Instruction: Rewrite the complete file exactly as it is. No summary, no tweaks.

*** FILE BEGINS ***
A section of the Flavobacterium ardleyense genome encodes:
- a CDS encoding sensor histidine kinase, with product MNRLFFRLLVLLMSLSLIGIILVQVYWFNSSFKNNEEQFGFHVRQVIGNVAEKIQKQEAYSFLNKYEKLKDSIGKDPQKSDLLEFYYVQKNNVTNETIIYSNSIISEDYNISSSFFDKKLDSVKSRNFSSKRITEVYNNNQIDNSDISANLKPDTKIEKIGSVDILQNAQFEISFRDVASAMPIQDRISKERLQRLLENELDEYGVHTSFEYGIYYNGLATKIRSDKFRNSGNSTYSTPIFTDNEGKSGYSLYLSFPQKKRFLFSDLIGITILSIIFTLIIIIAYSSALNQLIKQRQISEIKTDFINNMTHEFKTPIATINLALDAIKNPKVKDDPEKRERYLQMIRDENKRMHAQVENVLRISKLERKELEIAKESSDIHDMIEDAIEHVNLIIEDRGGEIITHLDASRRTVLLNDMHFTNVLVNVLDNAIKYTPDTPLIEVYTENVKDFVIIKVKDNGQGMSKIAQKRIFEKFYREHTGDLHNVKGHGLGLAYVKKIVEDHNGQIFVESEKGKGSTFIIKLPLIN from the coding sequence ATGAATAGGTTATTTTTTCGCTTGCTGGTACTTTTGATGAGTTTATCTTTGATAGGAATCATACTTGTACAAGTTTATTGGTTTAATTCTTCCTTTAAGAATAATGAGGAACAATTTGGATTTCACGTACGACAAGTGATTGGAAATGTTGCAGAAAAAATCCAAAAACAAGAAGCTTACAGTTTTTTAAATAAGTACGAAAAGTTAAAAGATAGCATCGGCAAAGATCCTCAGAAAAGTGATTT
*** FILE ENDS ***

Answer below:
A section of the Flavobacterium ardleyense genome encodes:
- a CDS encoding sensor histidine kinase, with product MNRLFFRLLVLLMSLSLIGIILVQVYWFNSSFKNNEEQFGFHVRQVIGNVAEKIQKQEAYSFLNKYEKLKDSIGKDPQKSDLLEFYYVQKNNVTNETIIYSNSIISEDYNISSSFFDKKLDSVKSRNFSSKRITEVYNNNQIDNSDISANLKPDTKIEKIGSVDILQNAQFEISFRDVASAMPIQDRISKERLQRLLENELDEYGVHTSFEYGIYYNGLATKIRSDKFRNSGNSTYSTPIFTDNEGKSGYSLYLSFPQKKRFLFSDLIGITILSIIFTLIIIIAYSSALNQLIKQRQISEIKTDFINNMTHEFKTPIATINLALDAIKNPKVKDDPEKRERYLQMIRDENKRMHAQVENVLRISKLERKELEIAKESSDIHDMIEDAIEHVNLIIEDRGGEIITHLDASRRTVLLNDMHFTNVLVNVLDNAIKYTPDTPLIEVYTENVKDFVIIKVKDNGQGMSKIAQKRIFEKFYREHTGDLHNVKGHGLGLAYVKKIVEDHNGQIFVESEKGKGSTFIIKLPLIN from the coding sequence ATGAATAGGTTATTTTTTCGCTTGCTGGTACTTTTGATGAGTTTATCTTTGATAGGAATCATACTTGTACAAGTTTATTGGTTTAATTCTTCCTTTAAGAATAATGAGGAACAATTTGGATTTCACGTACGACAAGTGATTGGAAATGTTGCAGAAAAAATCCAAAAACAAGAAGCTTACAGTTTTTTAAATAAGTACGAAAAGTTAAAAGATAGCATCGGCAAAGATCCTCAGAAAAGTGATTT